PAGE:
And in an election year, let's not forget partisan politics. That, too, worsens when local news dries up. Split-ticket voting for federal offices, such as when a voter supports one party for president and another for the Senate, declines after a local newspaper closes, an effect that's even more pronounced at the state and local levels as party identification substitutes for news in the voting booth. The consequences grow from there: Less information and more partisan noise also mean fewer people willing to run for office and less engagement by citizens in elections, while also removing incentives for politicians to work as hard for their constituents.

It's important to recognize here that local news demand is not dead — if anything, it's been increasing during the pandemic. But ad dollars are still falling faster than subscriber revenue can grow, a pre-pandemic trend that's only accelerated in recent months, leading to layoffs, furloughs or pay cuts for some 36,000 news staffers across more than 200 newsrooms nationwide. This comes at a time when local information is vital to responding to a public health crisis, and when its substitutes may be doing more harm than good. One recent study, for example, found than an increase in Fox News viewership led to a marked reduction in social distancing during the height of the pandemic.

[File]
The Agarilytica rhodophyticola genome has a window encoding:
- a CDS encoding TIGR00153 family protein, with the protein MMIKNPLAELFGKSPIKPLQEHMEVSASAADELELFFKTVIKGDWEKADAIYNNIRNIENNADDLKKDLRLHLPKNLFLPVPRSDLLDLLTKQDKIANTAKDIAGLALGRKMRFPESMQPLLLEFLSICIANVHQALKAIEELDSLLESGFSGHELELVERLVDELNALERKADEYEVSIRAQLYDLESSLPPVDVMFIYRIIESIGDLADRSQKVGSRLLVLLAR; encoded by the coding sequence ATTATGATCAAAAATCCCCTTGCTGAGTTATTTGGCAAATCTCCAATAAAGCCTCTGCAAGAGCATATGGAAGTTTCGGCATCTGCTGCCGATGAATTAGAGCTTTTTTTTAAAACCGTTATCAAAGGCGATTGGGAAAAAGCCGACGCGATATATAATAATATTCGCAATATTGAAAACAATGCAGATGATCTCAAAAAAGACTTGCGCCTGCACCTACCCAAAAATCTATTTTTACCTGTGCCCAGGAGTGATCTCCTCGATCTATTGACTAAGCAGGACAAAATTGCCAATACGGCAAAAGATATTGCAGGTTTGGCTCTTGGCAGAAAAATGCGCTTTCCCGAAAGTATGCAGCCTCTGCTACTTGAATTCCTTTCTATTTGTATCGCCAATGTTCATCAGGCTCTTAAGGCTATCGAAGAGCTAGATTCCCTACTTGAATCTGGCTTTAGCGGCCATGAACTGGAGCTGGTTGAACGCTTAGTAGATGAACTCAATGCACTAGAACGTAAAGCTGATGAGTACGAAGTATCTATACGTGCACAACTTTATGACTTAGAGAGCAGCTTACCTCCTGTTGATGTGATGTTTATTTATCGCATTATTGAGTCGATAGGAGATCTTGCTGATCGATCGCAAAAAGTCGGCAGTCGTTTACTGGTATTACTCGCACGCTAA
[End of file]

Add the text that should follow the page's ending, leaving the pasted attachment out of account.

Local journalism as we know it is simply not competitive in the absence of profit, but other models show some promise. A nonprofit model like that adopted by The Salt Lake Tribune or The Texas Tribune, relying on charitable donations and memberships much like public television, may not only be the most tenable option but also one that aligns the incentives of donor and publisher behind local news as a public good. Supporting local news as a form of civic engagement also doubles down on the citizen action that makes local journalism useful for good governance.

Other ideas abound. Partnering across platforms and even with competitors may help spread the costs of news coverage. And the email newsletter model is giving new reach to star local reporters like Shay Castle in Boulder, Colo., and Adam Wren in Indiana. There's even a bipartisan bill in Congress proposing tax credits to support local news, though such a radical form of public subsidy risks undermining the watchdog role of journalism.

There may be no single cure for America's newsrooms, but one thing is clear: Local journalism is facing near extinction, and with it the quality of local governance necessary to sustain a healthy American project. No local news is bad news.

Michael Hendrix is the director of state and local policy at the Manhattan Institute. He can be reached at or on Twitter at @michael_hendrix.